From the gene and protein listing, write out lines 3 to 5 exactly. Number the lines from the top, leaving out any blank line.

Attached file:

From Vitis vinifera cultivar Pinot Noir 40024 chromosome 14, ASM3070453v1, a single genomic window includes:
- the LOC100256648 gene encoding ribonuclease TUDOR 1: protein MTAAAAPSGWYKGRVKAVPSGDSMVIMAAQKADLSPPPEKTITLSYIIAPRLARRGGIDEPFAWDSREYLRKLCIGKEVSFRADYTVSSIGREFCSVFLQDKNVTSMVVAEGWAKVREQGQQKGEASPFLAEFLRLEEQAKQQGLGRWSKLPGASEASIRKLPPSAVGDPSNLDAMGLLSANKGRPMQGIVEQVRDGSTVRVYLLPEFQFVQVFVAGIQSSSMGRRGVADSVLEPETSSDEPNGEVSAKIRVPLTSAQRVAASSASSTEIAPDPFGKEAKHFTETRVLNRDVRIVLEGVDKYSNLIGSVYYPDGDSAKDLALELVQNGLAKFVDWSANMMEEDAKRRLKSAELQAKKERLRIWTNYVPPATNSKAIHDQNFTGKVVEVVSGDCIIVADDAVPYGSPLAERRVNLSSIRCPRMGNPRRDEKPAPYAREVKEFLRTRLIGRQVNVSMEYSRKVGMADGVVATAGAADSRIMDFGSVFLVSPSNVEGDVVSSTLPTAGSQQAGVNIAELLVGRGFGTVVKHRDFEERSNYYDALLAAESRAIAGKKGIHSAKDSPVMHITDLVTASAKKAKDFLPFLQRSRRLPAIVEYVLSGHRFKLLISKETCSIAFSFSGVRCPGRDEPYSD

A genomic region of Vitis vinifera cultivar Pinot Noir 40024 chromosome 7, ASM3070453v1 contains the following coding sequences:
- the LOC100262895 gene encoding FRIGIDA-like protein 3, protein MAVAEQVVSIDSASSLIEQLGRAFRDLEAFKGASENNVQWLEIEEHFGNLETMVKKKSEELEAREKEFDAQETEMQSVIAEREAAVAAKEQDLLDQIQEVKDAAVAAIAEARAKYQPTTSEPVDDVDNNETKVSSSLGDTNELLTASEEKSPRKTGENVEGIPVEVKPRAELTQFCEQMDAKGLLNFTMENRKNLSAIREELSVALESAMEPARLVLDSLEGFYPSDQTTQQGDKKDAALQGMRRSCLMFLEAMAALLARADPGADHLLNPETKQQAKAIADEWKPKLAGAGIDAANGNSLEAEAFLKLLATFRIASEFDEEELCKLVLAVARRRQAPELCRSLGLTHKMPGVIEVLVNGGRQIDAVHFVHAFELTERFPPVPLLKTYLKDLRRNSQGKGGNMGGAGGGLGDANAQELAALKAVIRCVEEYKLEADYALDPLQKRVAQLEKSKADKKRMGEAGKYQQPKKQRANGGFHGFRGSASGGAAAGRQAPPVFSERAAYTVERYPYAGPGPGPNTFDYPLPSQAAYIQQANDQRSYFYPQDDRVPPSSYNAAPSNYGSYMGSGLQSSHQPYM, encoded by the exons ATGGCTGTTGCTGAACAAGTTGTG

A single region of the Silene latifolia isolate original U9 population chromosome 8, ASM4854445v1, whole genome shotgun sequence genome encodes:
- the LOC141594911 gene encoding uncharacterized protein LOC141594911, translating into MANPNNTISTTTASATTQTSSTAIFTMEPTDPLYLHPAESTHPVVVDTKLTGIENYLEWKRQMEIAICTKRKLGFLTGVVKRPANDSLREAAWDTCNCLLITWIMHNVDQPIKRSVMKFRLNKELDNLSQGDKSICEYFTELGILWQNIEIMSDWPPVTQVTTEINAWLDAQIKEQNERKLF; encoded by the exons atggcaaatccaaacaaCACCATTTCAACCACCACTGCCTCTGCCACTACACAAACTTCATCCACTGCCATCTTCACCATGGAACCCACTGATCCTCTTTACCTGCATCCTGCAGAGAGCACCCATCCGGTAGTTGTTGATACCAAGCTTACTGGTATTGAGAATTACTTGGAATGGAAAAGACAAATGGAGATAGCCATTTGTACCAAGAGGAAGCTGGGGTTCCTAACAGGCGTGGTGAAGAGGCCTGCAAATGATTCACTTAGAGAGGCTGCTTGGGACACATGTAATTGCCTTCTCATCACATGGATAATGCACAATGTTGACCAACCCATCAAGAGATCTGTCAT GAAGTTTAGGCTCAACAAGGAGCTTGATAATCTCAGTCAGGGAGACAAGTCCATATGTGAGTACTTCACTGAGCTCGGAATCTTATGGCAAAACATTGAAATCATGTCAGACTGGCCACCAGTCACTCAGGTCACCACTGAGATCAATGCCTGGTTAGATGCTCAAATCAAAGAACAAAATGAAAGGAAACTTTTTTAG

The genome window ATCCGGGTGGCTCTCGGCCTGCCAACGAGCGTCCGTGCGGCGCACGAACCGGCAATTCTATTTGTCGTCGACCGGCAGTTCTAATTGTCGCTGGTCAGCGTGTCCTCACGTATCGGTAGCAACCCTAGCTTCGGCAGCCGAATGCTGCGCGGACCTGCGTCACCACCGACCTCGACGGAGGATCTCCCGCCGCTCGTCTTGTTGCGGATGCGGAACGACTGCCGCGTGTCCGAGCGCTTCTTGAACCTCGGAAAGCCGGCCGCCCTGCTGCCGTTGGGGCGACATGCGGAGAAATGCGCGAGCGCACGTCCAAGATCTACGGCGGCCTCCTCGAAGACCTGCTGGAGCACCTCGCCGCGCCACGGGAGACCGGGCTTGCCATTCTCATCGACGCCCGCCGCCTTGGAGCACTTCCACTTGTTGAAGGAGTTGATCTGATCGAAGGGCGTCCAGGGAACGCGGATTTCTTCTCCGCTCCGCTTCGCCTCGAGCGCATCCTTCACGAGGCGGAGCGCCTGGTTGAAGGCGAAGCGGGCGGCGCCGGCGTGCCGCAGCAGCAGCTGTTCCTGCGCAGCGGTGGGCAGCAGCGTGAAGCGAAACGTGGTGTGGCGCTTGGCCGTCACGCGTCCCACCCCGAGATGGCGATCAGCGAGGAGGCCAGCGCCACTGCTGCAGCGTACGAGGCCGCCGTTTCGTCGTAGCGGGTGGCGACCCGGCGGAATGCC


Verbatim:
A genomic region of Vitis vinifera cultivar Pinot Noir 40024 chromosome 7, ASM3070453v1 contains the following coding sequences:
- the LOC100262895 gene encoding FRIGIDA-like protein 3, protein MAVAEQVVSIDSASSLIEQLGRAFRDLEAFKGASENNVQWLEIEEHFGNLETMVKKKSEELEAREKEFDAQETEMQSVIAEREAAVAAKEQDLLDQIQEVKDAAVAAIAEARAKYQPTTSEPVDDVDNNETKVSSSLGDTNELLTASEEKSPRKTGENVEGIPVEVKPRAELTQFCEQMDAKGLLNFTMENRKNLSAIREELSVALESAMEPARLVLDSLEGFYPSDQTTQQGDKKDAALQGMRRSCLMFLEAMAALLARADPGADHLLNPETKQQAKAIADEWKPKLAGAGIDAANGNSLEAEAFLKLLATFRIASEFDEEELCKLVLAVARRRQAPELCRSLGLTHKMPGVIEVLVNGGRQIDAVHFVHAFELTERFPPVPLLKTYLKDLRRNSQGKGGNMGGAGGGLGDANAQELAALKAVIRCVEEYKLEADYALDPLQKRVAQLEKSKADKKRMGEAGKYQQPKKQRANGGFHGFRGSASGGAAAGRQAPPVFSERAAYTVERYPYAGPGPGPNTFDYPLPSQAAYIQQANDQRSYFYPQDDRVPPSSYNAAPSNYGSYMGSGLQSSHQPYM, encoded by the exons ATGGCTGTTGCTGAACAAGTTGTG

A single region of the Silene latifolia isolate original U9 population chromosome 8, ASM4854445v1, whole genome shotgun sequence genome encodes: